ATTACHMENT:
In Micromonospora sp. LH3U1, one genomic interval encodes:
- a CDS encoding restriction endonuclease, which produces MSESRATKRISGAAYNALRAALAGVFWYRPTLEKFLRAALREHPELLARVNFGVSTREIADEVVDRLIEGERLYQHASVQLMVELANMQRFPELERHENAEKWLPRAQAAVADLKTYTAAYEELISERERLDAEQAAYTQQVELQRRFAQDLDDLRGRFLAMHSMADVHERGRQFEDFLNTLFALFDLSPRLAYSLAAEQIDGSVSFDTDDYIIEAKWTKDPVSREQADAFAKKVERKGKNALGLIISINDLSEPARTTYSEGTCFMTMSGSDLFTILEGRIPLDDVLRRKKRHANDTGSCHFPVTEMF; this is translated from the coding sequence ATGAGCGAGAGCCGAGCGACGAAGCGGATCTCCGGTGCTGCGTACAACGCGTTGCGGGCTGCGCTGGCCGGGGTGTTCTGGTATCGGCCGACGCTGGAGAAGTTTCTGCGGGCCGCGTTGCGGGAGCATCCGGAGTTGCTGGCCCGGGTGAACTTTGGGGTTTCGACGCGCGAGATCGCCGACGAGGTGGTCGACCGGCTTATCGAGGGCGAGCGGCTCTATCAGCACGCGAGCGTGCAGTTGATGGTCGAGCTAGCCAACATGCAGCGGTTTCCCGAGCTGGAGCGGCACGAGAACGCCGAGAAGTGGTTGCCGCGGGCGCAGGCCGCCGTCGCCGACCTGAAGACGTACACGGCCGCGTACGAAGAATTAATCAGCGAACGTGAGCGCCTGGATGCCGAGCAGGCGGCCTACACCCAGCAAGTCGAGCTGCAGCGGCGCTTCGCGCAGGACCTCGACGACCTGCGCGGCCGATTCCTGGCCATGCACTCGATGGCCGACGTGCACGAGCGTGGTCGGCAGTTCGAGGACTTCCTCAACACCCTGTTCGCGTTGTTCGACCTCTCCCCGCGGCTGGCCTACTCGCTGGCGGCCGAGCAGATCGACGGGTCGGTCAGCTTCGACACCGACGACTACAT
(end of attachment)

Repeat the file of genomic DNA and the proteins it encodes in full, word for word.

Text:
In Micromonospora sp. LH3U1, one genomic interval encodes:
- a CDS encoding restriction endonuclease, which produces MSESRATKRISGAAYNALRAALAGVFWYRPTLEKFLRAALREHPELLARVNFGVSTREIADEVVDRLIEGERLYQHASVQLMVELANMQRFPELERHENAEKWLPRAQAAVADLKTYTAAYEELISERERLDAEQAAYTQQVELQRRFAQDLDDLRGRFLAMHSMADVHERGRQFEDFLNTLFALFDLSPRLAYSLAAEQIDGSVSFDTDDYIIEAKWTKDPVSREQADAFAKKVERKGKNALGLIISINDLSEPARTTYSEGTCFMTMSGSDLFTILEGRIPLDDVLRRKKRHANDTGSCHFPVTEMF; this is translated from the coding sequence ATGAGCGAGAGCCGAGCGACGAAGCGGATCTCCGGTGCTGCGTACAACGCGTTGCGGGCTGCGCTGGCCGGGGTGTTCTGGTATCGGCCGACGCTGGAGAAGTTTCTGCGGGCCGCGTTGCGGGAGCATCCGGAGTTGCTGGCCCGGGTGAACTTTGGGGTTTCGACGCGCGAGATCGCCGACGAGGTGGTCGACCGGCTTATCGAGGGCGAGCGGCTCTATCAGCACGCGAGCGTGCAGTTGATGGTCGAGCTAGCCAACATGCAGCGGTTTCCCGAGCTGGAGCGGCACGAGAACGCCGAGAAGTGGTTGCCGCGGGCGCAGGCCGCCGTCGCCGACCTGAAGACGTACACGGCCGCGTACGAAGAATTAATCAGCGAACGTGAGCGCCTGGATGCCGAGCAGGCGGCCTACACCCAGCAAGTCGAGCTGCAGCGGCGCTTCGCGCAGGACCTCGACGACCTGCGCGGCCGATTCCTGGCCATGCACTCGATGGCCGACGTGCACGAGCGTGGTCGGCAGTTCGAGGACTTCCTCAACACCCTGTTCGCGTTGTTCGACCTCTCCCCGCGGCTGGCCTACTCGCTGGCGGCCGAGCAGATCGACGGGTCGGTCAGCTTCGACACCGACGACTACAT